No matter how many friends you have on social networking websites like Facebook or Orkut, the human brain is capable of handling up to a maximum of 150 pals only, a new study has claimed.
Researchers at Oxford University have found that while popular social networking sites allow people to maintain more relationships, the number of meaningful friendships is more or less the same as it has been throughout history.
The researchers, led by led by Robin Dunbar, have developed a theory known as "Dunbar's number" in the nineties which claimed that the size of our neocortex - the part of the brain used for conscious thought and language - limits us to managing social circles of around 150 friends.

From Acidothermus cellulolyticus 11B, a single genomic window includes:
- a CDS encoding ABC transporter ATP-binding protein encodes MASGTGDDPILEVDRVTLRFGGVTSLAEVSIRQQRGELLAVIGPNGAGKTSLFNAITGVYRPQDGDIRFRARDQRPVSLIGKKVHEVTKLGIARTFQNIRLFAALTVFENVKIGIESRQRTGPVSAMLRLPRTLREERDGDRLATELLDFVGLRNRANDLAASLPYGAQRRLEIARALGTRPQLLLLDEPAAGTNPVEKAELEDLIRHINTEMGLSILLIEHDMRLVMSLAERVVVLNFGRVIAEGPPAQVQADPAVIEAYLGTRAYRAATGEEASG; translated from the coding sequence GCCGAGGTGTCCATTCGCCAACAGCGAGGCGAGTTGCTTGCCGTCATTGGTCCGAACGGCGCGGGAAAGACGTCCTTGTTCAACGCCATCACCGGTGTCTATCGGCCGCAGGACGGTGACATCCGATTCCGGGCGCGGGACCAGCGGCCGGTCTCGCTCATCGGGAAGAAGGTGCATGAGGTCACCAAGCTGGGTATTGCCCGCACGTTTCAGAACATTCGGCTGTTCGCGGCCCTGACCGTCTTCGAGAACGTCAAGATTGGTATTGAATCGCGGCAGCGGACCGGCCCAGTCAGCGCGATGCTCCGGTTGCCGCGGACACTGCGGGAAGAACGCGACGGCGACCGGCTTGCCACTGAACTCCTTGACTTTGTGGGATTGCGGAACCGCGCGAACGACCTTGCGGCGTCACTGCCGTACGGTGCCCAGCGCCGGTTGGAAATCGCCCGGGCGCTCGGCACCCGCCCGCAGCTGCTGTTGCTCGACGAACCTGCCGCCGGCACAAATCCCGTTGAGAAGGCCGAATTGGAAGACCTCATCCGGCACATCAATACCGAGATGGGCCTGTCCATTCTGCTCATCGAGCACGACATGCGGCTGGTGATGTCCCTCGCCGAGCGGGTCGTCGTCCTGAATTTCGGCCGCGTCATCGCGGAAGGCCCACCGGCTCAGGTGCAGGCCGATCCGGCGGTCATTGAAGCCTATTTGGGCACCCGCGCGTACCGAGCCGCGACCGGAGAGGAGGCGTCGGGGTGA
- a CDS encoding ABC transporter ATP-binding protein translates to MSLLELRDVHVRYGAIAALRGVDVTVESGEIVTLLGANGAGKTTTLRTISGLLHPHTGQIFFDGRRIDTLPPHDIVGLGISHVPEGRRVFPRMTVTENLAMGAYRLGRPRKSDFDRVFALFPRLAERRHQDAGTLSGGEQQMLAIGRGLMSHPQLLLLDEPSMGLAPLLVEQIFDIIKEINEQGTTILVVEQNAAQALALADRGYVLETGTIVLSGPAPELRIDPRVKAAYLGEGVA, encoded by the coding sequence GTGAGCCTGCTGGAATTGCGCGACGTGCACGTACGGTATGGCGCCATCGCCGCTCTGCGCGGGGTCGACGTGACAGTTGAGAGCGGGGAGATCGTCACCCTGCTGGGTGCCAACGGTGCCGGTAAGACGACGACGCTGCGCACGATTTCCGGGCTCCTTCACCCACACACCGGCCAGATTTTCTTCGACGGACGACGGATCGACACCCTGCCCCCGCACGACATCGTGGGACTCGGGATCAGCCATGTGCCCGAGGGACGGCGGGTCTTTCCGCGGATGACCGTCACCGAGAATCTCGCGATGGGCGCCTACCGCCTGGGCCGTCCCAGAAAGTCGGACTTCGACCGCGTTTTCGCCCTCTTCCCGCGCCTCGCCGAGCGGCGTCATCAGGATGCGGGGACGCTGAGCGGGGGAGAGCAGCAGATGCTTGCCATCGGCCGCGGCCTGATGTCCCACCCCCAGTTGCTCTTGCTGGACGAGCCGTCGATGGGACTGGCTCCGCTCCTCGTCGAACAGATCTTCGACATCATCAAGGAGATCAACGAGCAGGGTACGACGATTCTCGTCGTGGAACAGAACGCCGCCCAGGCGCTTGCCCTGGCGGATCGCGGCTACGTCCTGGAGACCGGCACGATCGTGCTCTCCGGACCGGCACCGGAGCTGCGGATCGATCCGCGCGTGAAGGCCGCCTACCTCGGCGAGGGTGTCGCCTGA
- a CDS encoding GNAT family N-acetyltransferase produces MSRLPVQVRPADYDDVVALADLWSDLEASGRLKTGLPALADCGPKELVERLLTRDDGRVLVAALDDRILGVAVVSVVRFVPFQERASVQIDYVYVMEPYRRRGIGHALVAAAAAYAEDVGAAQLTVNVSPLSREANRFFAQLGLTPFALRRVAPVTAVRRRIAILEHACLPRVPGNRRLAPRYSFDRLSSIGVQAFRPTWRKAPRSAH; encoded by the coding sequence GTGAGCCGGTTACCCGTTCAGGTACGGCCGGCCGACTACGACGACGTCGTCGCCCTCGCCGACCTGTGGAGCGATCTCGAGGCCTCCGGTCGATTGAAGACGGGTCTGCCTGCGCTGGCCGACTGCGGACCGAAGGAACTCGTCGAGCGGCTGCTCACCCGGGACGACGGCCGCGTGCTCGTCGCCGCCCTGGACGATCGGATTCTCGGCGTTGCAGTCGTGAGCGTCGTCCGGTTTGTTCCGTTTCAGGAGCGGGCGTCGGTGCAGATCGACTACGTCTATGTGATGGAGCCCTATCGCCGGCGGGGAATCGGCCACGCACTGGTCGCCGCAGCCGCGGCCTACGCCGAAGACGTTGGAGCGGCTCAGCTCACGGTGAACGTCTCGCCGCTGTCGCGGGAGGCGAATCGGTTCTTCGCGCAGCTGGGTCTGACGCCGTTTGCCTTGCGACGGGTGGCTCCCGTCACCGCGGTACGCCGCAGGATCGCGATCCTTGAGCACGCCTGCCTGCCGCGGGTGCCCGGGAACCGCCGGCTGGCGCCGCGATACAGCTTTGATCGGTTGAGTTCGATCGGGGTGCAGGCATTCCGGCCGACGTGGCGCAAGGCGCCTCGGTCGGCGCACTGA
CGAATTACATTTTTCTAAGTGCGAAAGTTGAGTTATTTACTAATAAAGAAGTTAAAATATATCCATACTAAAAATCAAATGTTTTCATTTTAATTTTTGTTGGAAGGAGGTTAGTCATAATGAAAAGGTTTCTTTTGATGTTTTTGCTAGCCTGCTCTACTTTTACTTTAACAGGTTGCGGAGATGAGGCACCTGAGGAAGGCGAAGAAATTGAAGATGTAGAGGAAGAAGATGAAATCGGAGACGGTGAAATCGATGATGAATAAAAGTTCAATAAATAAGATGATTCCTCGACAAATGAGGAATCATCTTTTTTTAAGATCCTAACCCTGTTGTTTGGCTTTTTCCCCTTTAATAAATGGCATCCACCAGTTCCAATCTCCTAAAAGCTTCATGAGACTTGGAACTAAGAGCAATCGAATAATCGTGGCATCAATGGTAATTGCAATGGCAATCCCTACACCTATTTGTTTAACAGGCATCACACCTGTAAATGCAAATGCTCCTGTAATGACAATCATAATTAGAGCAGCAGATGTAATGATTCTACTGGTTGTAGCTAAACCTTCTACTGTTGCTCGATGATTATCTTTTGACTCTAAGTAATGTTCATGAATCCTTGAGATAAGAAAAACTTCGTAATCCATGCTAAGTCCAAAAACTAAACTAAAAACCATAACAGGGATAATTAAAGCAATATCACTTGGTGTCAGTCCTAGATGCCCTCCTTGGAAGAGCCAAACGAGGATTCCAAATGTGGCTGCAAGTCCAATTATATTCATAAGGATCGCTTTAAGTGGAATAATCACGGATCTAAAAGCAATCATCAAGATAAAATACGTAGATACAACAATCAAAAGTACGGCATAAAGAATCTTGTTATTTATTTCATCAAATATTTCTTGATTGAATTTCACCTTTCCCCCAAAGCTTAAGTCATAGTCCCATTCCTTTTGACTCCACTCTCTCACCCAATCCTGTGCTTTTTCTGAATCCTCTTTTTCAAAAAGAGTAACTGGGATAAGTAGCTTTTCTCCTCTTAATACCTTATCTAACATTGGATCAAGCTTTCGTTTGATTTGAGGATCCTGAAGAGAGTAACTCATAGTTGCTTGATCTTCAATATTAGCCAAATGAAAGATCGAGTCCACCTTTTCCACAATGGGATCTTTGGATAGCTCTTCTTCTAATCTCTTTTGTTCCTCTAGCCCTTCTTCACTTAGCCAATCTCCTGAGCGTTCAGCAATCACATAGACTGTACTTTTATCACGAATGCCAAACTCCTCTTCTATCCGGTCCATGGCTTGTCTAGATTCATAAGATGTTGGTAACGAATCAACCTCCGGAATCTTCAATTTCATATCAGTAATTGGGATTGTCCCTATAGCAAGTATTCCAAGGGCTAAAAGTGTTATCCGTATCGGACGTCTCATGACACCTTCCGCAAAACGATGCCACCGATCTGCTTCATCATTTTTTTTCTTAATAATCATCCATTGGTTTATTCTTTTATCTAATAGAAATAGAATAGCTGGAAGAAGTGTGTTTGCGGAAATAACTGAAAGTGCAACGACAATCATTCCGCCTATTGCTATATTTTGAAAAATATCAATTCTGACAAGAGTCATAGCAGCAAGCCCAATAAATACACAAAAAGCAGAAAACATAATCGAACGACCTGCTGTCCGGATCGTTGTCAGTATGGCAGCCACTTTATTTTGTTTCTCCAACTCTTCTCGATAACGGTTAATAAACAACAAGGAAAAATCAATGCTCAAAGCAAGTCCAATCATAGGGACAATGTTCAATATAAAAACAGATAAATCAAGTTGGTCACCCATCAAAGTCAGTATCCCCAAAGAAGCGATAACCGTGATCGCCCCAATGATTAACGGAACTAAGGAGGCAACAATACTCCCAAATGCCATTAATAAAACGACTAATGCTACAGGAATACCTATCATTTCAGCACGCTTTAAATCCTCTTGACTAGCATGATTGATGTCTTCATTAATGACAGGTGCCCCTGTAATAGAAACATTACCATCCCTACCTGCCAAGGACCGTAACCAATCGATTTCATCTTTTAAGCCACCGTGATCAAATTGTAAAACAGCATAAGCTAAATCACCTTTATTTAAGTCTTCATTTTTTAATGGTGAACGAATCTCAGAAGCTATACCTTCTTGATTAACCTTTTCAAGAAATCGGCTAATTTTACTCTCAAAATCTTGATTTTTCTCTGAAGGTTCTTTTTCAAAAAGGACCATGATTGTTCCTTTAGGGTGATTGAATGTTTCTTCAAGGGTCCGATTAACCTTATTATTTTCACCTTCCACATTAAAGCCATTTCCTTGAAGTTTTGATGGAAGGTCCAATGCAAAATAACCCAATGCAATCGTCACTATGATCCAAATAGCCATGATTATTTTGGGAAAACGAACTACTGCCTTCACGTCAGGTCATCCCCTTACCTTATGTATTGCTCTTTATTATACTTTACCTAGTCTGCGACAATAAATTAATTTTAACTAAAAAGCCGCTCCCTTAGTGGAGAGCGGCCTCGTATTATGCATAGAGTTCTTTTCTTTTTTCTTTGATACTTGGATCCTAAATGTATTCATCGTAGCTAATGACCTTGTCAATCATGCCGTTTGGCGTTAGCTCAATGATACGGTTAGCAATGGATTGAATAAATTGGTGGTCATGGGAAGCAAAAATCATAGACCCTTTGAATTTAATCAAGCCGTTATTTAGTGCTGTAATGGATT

They derived the limit from studying social groupings in a variety of societies - from neolithic villages to modern office environments, and found people tended to self-organise in groups of 150 as social cohesion begins to deteriorate as groups become larger, The Sunday Times reported.
The researchers are now studying the social networking websites to see if the Facebook effect has stretched the size of social groupings. Preliminary results suggest it has not.
"The interesting thing is that you can have 1,500 friends but when you actually look at traffic on sites, you see people maintain the same inner circle of around 150 people that we observe in the real world.
"People obviously like the kudos of having hundreds of friends but the reality is that they're unlikely to be bigger than anyone else's. There is a big sex difference though, girls are much better at maintaining relationships just by talking to each other. Boys need to do physical stuff together," Dunbar said.